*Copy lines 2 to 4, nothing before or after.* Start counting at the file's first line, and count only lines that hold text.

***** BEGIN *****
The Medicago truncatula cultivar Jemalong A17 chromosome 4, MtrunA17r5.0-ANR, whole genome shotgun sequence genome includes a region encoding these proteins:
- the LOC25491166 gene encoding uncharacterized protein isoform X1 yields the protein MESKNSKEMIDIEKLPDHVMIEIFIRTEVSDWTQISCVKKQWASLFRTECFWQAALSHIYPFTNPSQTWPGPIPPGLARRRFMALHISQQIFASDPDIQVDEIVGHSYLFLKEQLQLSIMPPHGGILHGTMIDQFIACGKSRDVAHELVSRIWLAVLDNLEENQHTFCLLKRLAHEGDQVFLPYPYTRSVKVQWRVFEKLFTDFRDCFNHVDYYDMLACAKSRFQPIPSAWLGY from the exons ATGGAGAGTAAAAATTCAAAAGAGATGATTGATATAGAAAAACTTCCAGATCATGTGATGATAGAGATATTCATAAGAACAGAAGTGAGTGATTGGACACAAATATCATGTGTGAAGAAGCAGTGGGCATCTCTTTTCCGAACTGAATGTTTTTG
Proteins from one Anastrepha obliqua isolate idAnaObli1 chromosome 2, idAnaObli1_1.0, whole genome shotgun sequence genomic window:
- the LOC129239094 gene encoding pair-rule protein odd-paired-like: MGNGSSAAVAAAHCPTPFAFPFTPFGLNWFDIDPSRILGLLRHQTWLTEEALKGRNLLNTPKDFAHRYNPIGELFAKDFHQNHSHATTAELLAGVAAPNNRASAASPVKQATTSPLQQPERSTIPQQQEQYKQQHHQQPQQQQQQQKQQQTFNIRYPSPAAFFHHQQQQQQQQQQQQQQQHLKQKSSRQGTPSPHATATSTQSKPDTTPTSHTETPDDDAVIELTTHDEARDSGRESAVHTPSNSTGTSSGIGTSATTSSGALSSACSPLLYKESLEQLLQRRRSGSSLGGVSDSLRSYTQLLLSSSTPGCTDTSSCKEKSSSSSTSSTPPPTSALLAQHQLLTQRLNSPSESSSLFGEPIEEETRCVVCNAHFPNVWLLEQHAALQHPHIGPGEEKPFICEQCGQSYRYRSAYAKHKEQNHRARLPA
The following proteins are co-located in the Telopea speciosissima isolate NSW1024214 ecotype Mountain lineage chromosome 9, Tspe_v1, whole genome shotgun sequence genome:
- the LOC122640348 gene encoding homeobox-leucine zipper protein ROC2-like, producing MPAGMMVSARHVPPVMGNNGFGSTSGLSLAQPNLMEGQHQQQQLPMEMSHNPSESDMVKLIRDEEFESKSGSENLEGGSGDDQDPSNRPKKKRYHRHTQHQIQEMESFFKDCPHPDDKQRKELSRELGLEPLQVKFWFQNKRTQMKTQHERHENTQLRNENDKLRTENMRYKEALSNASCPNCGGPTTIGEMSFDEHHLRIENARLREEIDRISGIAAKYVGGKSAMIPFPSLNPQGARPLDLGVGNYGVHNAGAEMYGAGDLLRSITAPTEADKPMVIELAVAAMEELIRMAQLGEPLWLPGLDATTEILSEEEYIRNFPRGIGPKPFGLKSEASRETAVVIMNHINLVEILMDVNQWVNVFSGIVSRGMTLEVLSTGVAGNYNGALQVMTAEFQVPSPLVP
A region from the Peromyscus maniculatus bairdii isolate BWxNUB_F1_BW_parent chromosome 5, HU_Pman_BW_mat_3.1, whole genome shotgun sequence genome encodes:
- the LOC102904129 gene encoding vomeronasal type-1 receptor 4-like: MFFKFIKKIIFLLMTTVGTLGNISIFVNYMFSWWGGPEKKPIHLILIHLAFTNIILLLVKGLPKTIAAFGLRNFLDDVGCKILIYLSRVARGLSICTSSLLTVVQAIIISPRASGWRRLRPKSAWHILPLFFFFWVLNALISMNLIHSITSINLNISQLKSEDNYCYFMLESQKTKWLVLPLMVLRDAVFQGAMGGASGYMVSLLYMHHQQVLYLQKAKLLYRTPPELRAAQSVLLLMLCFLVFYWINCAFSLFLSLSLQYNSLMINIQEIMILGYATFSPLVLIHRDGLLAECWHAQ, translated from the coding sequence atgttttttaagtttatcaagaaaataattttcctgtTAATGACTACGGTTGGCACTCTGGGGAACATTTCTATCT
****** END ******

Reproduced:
- the LOC25491166 gene encoding uncharacterized protein isoform X1 yields the protein MESKNSKEMIDIEKLPDHVMIEIFIRTEVSDWTQISCVKKQWASLFRTECFWQAALSHIYPFTNPSQTWPGPIPPGLARRRFMALHISQQIFASDPDIQVDEIVGHSYLFLKEQLQLSIMPPHGGILHGTMIDQFIACGKSRDVAHELVSRIWLAVLDNLEENQHTFCLLKRLAHEGDQVFLPYPYTRSVKVQWRVFEKLFTDFRDCFNHVDYYDMLACAKSRFQPIPSAWLGY from the exons ATGGAGAGTAAAAATTCAAAAGAGATGATTGATATAGAAAAACTTCCAGATCATGTGATGATAGAGATATTCATAAGAACAGAAGTGAGTGATTGGACACAAATATCATGTGTGAAGAAGCAGTGGGCATCTCTTTTCCGAACTGAATGTTTTTG
Proteins from one Anastrepha obliqua isolate idAnaObli1 chromosome 2, idAnaObli1_1.0, whole genome shotgun sequence genomic window:
- the LOC129239094 gene encoding pair-rule protein odd-paired-like: MGNGSSAAVAAAHCPTPFAFPFTPFGLNWFDIDPSRILGLLRHQTWLTEEALKGRNLLNTPKDFAHRYNPIGELFAKDFHQNHSHATTAELLAGVAAPNNRASAASPVKQATTSPLQQPERSTIPQQQEQYKQQHHQQPQQQQQQQKQQQTFNIRYPSPAAFFHHQQQQQQQQQQQQQQQHLKQKSSRQGTPSPHATATSTQSKPDTTPTSHTETPDDDAVIELTTHDEARDSGRESAVHTPSNSTGTSSGIGTSATTSSGALSSACSPLLYKESLEQLLQRRRSGSSLGGVSDSLRSYTQLLLSSSTPGCTDTSSCKEKSSSSSTSSTPPPTSALLAQHQLLTQRLNSPSESSSLFGEPIEEETRCVVCNAHFPNVWLLEQHAALQHPHIGPGEEKPFICEQCGQSYRYRSAYAKHKEQNHRARLPA